Everett Griner talks about the damage the Southern Pine Beetle outbreak is causing to our pine trees in today’s Agri View.
There are more pine trees in America than any other kind. More pines are cut, and the lumber has more uses than any other type of tree. But, the Southern Pine Beetle has struck again.
Right now, there is an outbreak in Mississippi. The tiny little bug will attack in great numbers. Although they do more damage in our national forest land, they cost more to private landowners.
They can destroy the tree in a beautiful landscaped yard. So, no matter where they are, they have to be sprayed to stop the spread. If you see the needles begin to change colors, that is the time for action. From green, to yellow, and then to red. And then, it is likely the tree is dead. Cut it and burn it. That is all that is left.
So, if you have pines, one or a thousand, be aware.
That’s agri View for today. I’m Everett Griner…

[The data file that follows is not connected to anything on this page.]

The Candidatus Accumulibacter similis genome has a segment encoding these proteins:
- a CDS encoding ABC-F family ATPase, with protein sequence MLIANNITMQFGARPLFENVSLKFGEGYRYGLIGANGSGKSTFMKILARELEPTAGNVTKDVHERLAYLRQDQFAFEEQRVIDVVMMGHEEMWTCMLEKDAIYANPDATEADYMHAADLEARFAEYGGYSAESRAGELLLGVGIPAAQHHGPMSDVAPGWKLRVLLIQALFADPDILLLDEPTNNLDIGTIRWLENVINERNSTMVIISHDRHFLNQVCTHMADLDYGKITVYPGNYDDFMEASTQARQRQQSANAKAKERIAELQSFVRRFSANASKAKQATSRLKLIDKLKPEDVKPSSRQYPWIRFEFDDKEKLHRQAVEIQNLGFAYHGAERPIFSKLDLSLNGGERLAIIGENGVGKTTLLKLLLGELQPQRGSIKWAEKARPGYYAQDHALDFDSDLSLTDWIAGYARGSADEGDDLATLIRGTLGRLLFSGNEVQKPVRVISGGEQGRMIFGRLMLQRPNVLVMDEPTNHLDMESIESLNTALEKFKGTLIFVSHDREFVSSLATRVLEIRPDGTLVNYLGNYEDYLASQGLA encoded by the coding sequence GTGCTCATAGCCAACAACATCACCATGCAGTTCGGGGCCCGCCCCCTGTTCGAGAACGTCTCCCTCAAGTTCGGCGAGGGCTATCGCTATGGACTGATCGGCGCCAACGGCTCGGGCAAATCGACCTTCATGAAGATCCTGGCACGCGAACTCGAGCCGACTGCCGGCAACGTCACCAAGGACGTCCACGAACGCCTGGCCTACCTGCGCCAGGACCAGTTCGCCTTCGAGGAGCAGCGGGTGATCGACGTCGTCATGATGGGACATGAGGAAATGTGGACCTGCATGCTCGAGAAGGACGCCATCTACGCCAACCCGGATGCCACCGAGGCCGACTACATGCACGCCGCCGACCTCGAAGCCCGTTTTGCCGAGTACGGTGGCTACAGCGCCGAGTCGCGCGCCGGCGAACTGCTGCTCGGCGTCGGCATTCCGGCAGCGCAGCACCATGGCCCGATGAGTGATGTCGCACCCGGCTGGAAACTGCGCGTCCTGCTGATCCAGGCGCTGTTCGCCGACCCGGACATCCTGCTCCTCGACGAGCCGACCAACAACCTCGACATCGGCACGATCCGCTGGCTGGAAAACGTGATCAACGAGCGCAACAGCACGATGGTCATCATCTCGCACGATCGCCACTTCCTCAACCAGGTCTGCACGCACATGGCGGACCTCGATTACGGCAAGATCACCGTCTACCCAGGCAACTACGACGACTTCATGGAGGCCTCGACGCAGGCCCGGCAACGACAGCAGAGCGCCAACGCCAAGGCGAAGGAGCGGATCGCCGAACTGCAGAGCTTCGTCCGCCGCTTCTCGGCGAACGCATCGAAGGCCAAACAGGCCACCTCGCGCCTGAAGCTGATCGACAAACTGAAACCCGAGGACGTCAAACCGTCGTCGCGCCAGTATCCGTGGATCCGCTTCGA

(top) Courtesy UF/<a href=”http://entnemdept.ufl.edu/creatures/trees/southern_pine_beetle.htm” rel=”noopener” target=”_blank”>Entomology & Nematology</a>/Lateral view of southern pine beetle, <em>Dendroctonus frontalis</em> Zimmermann. Photograph by David T. Almquist, University of Florida.
(bottom right) Courtesy UF/<a href=”http://entnemdept.ufl.edu/creatures/trees/southern_pine_beetle.htm” rel=”noopener” target=”_blank”>Entomology & Nematology</a>/S-shaped galleries of the southern pine beetle (SPB), <em>Dendroctonus frontalis</em> Zimmermann. Photograph by Wayne N. Dixon, FDACS, Division of Plant Industry.
(bottom) Courtesy U.S. Forest Service/Aerial photography shows trees damaged by southern pine beetles on the Bienville Ranger District in Mississippi. (U.S. Forest Service photo)